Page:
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New federal lawsuit alleges state violated Safe Drinking Water Act in Flint

A collage of the Flint River
Steve Carmody
Michigan Radio
Flint River (images on left), Flint Water Treatment Plant (images on right)

A coalition of activist organizations filed a complaint in federal court Wednesday morning against Michigan government officials alleging the state has violated the Safe Drinking Water Act during the Flint water crisis.

The suit, filed by the Concerned Pastors for Social Action, the ACLU of Michigan, the Natural Resources Defense Council, Inc., and Melissa Mays, a Flint resident, was filed in the U.S. District Court in Detroit.

In part, the complaint reads:

The harms suffered by Flint residents will not be addressed until city and state officials properly treat Flint’s water to control lead, properly test the water for lead contamination, promptly notify residents of testing results, and report their activities to state regulators, all as required by the Safe Drinking Water Act.

The case alleges the state and City of Flint repeatedly violated federal laws regarding water contamination and failed to ensure there is safe drinking water for the public.

The lawsuit asks a federal judge to order the defendants replace all lead pipes in Flint at no cost to the users of the lines and to ensure defendants do not commit any more actions against the Safe Drinking Water Act. It also asks for defendants to remedy the damage done already, in whatever way the court deems necessary.

The defendants include Nick Khouri, the state’s treasury secretary; Natasha Henderson, Flint’s city administrator; and members of the Flint Receivership Advisory Board, which was created to ensure a smooth transition from state control with an emergency manager in the city, to control under the Flint mayor and city council.

From a statement by Pastor Allen Overton, co-founder of Concerned Pastors for Social Action:

"Everyone in this country deserves and expects safe drinking water, regardless of your race, economic status or zip code. The residents of Flint were stripped of their democratically elected authority and, in the name of saving a few dollars, have been forced to sacrifice their health in the process. This community deserves accountability, transparency, and justice, in addition to water that is safe to drink."

At a press conference on Wednesday addressing the next steps for dealing with the crisis, Gov. Rick Snyder declined to comment on the lawsuit. 

The Safe Drinking Water Act, established in 1974, requires the Environmental Protection Agency to create minimum standards for safe tap water. The complaint cites a part of the act which requires the EPA to “implement an ‘optimal’ treatment program to reduce corrosion of lead in piles and solder” and that water systems must conduct monitoring for lead in household tap water.

The complaint says the city failed to do four things:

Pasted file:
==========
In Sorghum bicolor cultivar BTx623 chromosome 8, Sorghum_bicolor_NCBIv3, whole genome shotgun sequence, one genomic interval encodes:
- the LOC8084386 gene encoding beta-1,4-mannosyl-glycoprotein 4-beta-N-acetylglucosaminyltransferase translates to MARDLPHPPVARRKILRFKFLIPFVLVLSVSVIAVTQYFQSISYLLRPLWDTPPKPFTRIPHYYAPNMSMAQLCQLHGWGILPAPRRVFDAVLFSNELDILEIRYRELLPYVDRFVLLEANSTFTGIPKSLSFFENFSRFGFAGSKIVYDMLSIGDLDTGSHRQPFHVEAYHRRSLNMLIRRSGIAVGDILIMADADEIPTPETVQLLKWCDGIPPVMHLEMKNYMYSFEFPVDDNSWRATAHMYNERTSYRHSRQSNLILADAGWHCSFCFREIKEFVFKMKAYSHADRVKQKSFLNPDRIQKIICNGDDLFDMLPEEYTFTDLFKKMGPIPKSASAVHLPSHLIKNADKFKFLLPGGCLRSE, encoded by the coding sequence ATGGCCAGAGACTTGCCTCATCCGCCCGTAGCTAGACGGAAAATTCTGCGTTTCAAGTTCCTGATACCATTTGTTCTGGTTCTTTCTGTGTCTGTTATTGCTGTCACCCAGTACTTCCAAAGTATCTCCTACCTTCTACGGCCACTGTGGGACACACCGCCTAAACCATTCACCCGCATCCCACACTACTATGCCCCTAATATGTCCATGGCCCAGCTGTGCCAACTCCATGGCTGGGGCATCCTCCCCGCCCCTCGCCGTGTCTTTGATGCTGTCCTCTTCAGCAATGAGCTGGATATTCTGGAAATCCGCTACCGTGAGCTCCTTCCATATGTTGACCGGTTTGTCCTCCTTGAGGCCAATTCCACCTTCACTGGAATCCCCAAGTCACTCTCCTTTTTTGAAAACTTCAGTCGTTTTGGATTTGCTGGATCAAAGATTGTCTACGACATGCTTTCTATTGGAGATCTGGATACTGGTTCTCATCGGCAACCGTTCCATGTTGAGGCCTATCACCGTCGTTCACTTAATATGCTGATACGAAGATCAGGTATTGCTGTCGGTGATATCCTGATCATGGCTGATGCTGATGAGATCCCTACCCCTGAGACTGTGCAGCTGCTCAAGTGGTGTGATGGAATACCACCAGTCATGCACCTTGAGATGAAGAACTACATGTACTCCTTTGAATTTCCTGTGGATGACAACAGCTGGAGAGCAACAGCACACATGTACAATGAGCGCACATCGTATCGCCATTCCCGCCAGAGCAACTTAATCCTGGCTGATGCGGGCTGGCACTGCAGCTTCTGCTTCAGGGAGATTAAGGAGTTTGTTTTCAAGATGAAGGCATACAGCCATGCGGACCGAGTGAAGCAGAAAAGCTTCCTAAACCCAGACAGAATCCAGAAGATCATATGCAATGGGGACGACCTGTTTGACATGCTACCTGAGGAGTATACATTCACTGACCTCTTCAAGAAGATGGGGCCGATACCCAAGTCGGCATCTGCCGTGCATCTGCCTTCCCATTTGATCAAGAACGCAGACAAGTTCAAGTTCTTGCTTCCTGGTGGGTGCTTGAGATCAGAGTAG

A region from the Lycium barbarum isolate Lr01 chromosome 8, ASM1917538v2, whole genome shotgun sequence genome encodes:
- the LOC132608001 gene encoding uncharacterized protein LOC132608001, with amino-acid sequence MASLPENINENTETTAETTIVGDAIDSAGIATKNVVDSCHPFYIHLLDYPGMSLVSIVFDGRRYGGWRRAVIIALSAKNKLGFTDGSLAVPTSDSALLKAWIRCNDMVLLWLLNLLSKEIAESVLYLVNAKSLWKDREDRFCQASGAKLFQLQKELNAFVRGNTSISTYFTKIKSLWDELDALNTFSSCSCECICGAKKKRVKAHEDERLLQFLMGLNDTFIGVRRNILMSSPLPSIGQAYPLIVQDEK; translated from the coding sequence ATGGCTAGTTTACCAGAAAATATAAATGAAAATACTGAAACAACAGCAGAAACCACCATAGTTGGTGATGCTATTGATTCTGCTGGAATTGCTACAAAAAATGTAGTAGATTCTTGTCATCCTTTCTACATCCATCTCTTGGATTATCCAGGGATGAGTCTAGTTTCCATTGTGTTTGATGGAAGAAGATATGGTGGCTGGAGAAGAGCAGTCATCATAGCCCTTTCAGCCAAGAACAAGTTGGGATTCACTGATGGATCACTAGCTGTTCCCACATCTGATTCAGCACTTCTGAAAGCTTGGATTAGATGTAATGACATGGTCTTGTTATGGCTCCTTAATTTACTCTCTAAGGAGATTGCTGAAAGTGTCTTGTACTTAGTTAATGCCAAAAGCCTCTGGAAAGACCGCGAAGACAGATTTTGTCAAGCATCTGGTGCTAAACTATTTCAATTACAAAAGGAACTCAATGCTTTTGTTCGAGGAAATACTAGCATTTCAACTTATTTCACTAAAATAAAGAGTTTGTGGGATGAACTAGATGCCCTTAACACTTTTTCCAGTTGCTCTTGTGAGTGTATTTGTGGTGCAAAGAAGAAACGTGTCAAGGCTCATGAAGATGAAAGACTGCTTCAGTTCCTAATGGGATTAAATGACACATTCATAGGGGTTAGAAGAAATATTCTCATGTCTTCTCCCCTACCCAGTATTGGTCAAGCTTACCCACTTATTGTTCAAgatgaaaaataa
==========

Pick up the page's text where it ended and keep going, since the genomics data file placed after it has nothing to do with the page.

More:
1. properly treat water to control for corrosion,
  2. properly monitor Flint residents' drinking water,
  3. create public notifications of tab monitoring results, and 
  4. meet reporting requirements for the water system to send results to the state.

“Had they been monitoring properly and in accordance to the rule, it's very likely these lead issues would've come to light much earlier than they had,” said Dimple Chaudhary, a senior attorney at NRDC, at a press conference at the Saints of God Church in Flint on Wednesday.
On Jan. 21,the EPA issued an emergency order, ruling the lead contamination in Flint water as a substantial threat to public health:

“EPA has determined the State of Michigan and the City of Flint’s responses to the drinking water crisis in Flint have been inadequate to protect public health, there are serious, ongoing concerns with delays, lack of adequate transparency and capacity to safely manage the drinking water system,” the EPA said in a statement at the time.

In April 2014, the city of Flint switched its source of drinking water from Lake Huron from the Detroit Sewerage and Water Department to the Flint River. The switch resulted in contaminated drinking water, children suffering from lead poisoning, and a public health crisis.

The events in Flint have gained national attention over the last month. President Barack Obama declared a state of emergency in Flint earlier this month. The news led several 2016 presidential candidates to comment on the crisis, resulted in hefty donations from celebrities, and produced protests calling for the resignation of Michigan Gov. Rick Snyder.

This case is not the only lawsuit filed regarding the Flint water crisis. At least three other cases have been filed over the last few months, one of which seeks to make the state and Gov. Snyder financially accountable for the crisis.

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